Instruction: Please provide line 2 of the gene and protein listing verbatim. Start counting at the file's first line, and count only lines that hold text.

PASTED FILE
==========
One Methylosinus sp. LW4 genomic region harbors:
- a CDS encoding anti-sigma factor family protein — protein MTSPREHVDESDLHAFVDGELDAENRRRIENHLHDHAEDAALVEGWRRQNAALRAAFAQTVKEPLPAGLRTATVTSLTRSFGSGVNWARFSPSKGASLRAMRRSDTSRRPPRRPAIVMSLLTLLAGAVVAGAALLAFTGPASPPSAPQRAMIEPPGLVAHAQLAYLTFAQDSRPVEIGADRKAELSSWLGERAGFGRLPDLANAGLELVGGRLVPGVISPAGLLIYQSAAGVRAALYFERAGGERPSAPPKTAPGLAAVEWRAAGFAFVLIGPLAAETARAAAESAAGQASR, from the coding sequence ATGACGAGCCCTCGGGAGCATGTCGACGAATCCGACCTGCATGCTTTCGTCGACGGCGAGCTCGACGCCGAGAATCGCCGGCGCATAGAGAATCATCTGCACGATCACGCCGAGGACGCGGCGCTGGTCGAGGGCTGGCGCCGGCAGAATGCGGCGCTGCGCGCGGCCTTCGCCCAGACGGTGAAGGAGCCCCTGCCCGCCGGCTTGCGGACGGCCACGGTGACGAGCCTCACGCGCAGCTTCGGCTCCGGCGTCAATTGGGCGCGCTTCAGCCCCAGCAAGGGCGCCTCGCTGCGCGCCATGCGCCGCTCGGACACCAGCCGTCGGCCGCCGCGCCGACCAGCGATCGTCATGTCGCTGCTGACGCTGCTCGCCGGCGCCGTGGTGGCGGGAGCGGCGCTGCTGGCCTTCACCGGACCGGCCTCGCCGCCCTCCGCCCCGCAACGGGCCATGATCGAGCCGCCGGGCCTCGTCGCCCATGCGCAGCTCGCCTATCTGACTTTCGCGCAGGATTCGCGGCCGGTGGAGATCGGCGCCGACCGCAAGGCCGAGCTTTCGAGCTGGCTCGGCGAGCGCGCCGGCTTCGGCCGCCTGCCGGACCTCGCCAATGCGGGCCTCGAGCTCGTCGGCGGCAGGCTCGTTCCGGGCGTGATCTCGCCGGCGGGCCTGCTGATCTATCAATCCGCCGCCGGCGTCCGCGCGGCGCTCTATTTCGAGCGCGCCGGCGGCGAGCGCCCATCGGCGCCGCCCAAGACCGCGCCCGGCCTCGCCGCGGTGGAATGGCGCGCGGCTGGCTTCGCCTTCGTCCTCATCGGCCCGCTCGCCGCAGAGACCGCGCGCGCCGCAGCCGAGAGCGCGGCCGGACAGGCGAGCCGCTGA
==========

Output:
- a CDS encoding anti-sigma factor family protein — protein MTSPREHVDESDLHAFVDGELDAENRRRIENHLHDHAEDAALVEGWRRQNAALRAAFAQTVKEPLPAGLRTATVTSLTRSFGSGVNWARFSPSKGASLRAMRRSDTSRRPPRRPAIVMSLLTLLAGAVVAGAALLAFTGPASPPSAPQRAMIEPPGLVAHAQLAYLTFAQDSRPVEIGADRKAELSSWLGERAGFGRLPDLANAGLELVGGRLVPGVISPAGLLIYQSAAGVRAALYFERAGGERPSAPPKTAPGLAAVEWRAAGFAFVLIGPLAAETARAAAESAAGQASR, from the coding sequence ATGACGAGCCCTCGGGAGCATGTCGACGAATCCGACCTGCATGCTTTCGTCGACGGCGAGCTCGACGCCGAGAATCGCCGGCGCATAGAGAATCATCTGCACGATCACGCCGAGGACGCGGCGCTGGTCGAGGGCTGGCGCCGGCAGAATGCGGCGCTGCGCGCGGCCTTCGCCCAGACGGTGAAGGAGCCCCTGCCCGCCGGCTTGCGGACGGCCACGGTGACGAGCCTCACGCGCAGCTTCGGCTCCGGCGTCAATTGGGCGCGCTTCAGCCCCAGCAAGGGCGCCTCGCTGCGCGCCATGCGCCGCTCGGACACCAGCCGTCGGCCGCCGCGCCGACCAGCGATCGTCATGTCGCTGCTGACGCTGCTCGCCGGCGCCGTGGTGGCGGGAGCGGCGCTGCTGGCCTTCACCGGACCGGCCTCGCCGCCCTCCGCCCCGCAACGGGCCATGATCGAGCCGCCGGGCCTCGTCGCCCATGCGCAGCTCGCCTATCTGACTTTCGCGCAGGATTCGCGGCCGGTGGAGATCGGCGCCGACCGCAAGGCCGAGCTTTCGAGCTGGCTCGGCGAGCGCGCCGGCTTCGGCCGCCTGCCGGACCTCGCCAATGCGGGCCTCGAGCTCGTCGGCGGCAGGCTCGTTCCGGGCGTGATCTCGCCGGCGGGCCTGCTGATCTATCAATCCGCCGCCGGCGTCCGCGCGGCGCTCTATTTCGAGCGCGCCGGCGGCGAGCGCCCATCGGCGCCGCCCAAGACCGCGCCCGGCCTCGCCGCGGTGGAATGGCGCGCGGCTGGCTTCGCCTTCGTCCTCATCGGCCCGCTCGCCGCAGAGACCGCGCGCGCCGCAGCCGAGAGCGCGGCCGGACAGGCGAGCCGCTGA